For us, the idea of entering the sanctuary means that we can approach God without the help of anyone else.  We don’t need anyone, like a priest, to intercede on our behalf.  We can talk directly to God anytime we choose, and not just on designated, special days.  We have gained this access through the death of Christ, who now serves as the only mediator we need (1 Timothy 2:5).  Fear is gone, distance is abolished.  We are also wise to remember that entering the sanctuary to approach God is a bold move as well.  Approaching God changes us and transforms our lives.  It’s no small task.  Are you willing to take the risk to enter?  Or do you hold back for fear of what it will mean to your life?

3) What is the significance of being able to “draw near” to God?
Consider the importance of the invitation from the most high, holy, and perfect God to come near…not just gaze at a safe distance, but to actually come close.  There is a loving intimacy to that invitation and it’s one that should not be taken lightly.  God, in all of His majesty and perfection, doesn’t particularly need anything from us.  However, He desires us.  He wants you to come close.  What, if anything, do you allow to keep you from drawing near?  For you personally, what does it mean to draw near to God? How, where, when and in what ways does that happen best for you?

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Digging Deeper is for Everyone!

1) Take this passage (or any other passage).
2) Read it, and the verses around it,
several times
3) Write down your questions
as you think of them.
4) Ask specific culture related questions and be ready to dig around for your answers. Google them, use, or look them up in a study Bible and read the footnotes (click on the little letters next to a word and it will show you
other related verses!). (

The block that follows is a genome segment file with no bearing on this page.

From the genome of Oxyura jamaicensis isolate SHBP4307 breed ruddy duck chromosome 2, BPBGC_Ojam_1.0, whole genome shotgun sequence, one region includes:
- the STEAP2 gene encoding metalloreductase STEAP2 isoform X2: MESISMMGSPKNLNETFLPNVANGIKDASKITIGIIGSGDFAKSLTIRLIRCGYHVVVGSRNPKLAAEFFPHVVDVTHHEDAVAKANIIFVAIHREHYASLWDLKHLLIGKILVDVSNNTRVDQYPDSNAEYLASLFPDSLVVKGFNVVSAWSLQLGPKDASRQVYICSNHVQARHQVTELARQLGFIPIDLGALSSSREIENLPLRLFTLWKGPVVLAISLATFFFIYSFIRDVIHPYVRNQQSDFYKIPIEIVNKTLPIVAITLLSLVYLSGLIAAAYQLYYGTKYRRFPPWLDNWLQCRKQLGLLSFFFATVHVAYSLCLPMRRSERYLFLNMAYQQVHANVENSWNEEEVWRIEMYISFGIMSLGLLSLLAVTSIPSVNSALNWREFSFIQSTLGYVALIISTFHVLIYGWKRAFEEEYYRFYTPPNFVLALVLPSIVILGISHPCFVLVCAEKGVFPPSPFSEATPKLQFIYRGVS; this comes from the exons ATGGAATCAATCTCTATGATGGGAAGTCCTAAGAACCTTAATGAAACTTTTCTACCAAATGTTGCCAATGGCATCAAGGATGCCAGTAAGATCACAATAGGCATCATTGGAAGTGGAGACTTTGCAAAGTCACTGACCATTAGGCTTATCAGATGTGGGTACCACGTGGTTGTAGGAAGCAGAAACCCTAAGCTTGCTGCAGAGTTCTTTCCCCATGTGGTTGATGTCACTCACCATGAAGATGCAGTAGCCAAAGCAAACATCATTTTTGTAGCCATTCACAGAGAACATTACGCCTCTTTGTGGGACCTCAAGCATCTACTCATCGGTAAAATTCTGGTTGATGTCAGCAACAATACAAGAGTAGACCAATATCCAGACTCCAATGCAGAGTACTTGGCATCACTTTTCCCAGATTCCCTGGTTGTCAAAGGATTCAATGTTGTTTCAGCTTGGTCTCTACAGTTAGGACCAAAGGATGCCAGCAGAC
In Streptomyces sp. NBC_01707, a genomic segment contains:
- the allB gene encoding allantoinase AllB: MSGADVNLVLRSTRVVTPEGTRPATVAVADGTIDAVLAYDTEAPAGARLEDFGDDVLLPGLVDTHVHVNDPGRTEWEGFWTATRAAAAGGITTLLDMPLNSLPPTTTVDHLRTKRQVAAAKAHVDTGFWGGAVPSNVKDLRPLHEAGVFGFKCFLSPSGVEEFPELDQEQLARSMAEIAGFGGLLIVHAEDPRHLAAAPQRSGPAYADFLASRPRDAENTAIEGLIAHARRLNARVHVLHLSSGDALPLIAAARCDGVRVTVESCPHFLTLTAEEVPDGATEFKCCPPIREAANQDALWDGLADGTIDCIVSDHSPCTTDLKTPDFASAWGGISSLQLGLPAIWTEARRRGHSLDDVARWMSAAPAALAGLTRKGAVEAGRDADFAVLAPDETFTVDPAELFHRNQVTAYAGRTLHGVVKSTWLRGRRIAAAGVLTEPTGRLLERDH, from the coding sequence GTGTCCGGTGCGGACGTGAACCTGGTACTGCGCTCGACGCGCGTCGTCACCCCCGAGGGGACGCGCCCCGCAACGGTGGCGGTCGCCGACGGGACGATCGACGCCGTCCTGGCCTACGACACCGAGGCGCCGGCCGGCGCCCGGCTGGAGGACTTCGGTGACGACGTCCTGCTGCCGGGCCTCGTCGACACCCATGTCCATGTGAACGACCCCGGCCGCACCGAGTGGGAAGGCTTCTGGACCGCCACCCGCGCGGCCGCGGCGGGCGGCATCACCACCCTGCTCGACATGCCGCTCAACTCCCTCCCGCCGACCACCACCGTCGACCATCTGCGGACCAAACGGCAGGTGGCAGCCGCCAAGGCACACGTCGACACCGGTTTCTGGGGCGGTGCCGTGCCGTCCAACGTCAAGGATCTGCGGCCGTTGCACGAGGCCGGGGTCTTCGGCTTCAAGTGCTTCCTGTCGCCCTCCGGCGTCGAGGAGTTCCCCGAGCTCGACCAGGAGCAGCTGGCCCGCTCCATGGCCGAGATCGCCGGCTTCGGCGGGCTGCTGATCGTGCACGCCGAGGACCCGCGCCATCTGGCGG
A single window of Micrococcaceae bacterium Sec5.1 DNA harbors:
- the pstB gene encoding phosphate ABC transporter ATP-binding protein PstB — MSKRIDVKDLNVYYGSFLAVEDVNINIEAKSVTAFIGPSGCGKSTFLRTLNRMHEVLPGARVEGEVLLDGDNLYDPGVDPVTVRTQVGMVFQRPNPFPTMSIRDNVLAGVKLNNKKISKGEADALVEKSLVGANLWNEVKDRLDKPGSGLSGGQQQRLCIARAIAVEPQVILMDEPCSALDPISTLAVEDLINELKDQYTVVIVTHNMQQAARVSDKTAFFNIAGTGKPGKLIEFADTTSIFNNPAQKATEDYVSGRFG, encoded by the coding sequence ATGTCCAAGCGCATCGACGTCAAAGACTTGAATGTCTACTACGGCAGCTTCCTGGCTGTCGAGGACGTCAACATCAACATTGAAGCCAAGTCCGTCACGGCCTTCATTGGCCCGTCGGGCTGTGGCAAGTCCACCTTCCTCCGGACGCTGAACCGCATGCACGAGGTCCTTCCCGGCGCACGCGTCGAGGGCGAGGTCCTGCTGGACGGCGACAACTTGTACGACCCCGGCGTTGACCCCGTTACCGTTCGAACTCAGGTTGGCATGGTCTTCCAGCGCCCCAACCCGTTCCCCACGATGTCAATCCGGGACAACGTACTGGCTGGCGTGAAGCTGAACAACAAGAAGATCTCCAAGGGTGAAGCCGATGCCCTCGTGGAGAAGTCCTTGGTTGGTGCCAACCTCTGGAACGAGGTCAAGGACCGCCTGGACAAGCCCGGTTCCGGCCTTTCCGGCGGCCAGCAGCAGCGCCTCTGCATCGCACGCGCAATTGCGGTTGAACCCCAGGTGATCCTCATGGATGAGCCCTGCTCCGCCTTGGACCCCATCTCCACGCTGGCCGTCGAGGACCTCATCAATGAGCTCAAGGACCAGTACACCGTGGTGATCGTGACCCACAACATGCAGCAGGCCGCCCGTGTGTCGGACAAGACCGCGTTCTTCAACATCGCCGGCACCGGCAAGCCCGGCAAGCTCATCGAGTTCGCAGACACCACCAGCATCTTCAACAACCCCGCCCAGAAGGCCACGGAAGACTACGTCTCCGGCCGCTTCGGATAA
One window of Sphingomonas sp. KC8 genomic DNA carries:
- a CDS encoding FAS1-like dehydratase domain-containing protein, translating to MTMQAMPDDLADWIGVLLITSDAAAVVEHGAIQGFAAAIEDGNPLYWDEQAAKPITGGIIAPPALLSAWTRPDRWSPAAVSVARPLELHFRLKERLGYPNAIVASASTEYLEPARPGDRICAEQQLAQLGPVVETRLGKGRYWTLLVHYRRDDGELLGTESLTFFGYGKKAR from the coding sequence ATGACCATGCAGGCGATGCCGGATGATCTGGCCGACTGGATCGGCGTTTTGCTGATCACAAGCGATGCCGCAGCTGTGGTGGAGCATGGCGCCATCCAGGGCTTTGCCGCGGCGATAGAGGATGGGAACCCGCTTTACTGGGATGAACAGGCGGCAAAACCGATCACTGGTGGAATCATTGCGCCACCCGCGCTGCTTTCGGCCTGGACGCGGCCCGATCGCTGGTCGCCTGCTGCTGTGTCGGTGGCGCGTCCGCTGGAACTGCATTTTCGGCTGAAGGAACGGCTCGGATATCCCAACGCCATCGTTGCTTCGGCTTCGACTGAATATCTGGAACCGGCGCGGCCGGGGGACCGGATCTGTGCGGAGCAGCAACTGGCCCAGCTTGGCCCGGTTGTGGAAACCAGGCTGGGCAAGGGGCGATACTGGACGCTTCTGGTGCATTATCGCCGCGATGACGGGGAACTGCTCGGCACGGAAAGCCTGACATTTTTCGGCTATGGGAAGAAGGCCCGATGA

5) Check your applications with other trusted Christians that you are in community with and embrace the fullness of God
in your everyday!

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Why Dig Deeper?

Finding the original meaning is a huge deal when we study Scripture and can make all the difference in our understanding as we apply God’s truths to our everyday lives.

In our modern-day relationships, we want people to understand our original intention as we communicate; how much more so between God and humanity?!

Here’s a little bit more on why we take Digging Deeper so seriously.

Study Tools

We love getting help while we study and is one of many excellent resources, providing the original Hebrew (Old Testament) or Greek (New Testament) with an English translation.

Want to know more about a specific word in a verse? Click on “Strong’s Interlinear Bible” then click the word you’d like to study. Discover “origin”, “definition” and hear the original pronunciation – That Is Awesome!

Want more background? Click “Study Tools”, then pick a few commentaries to read their scholarly approach, keeping in mind that just because a commentary says it, doesn’t mean it’s true. (just like the internet :-))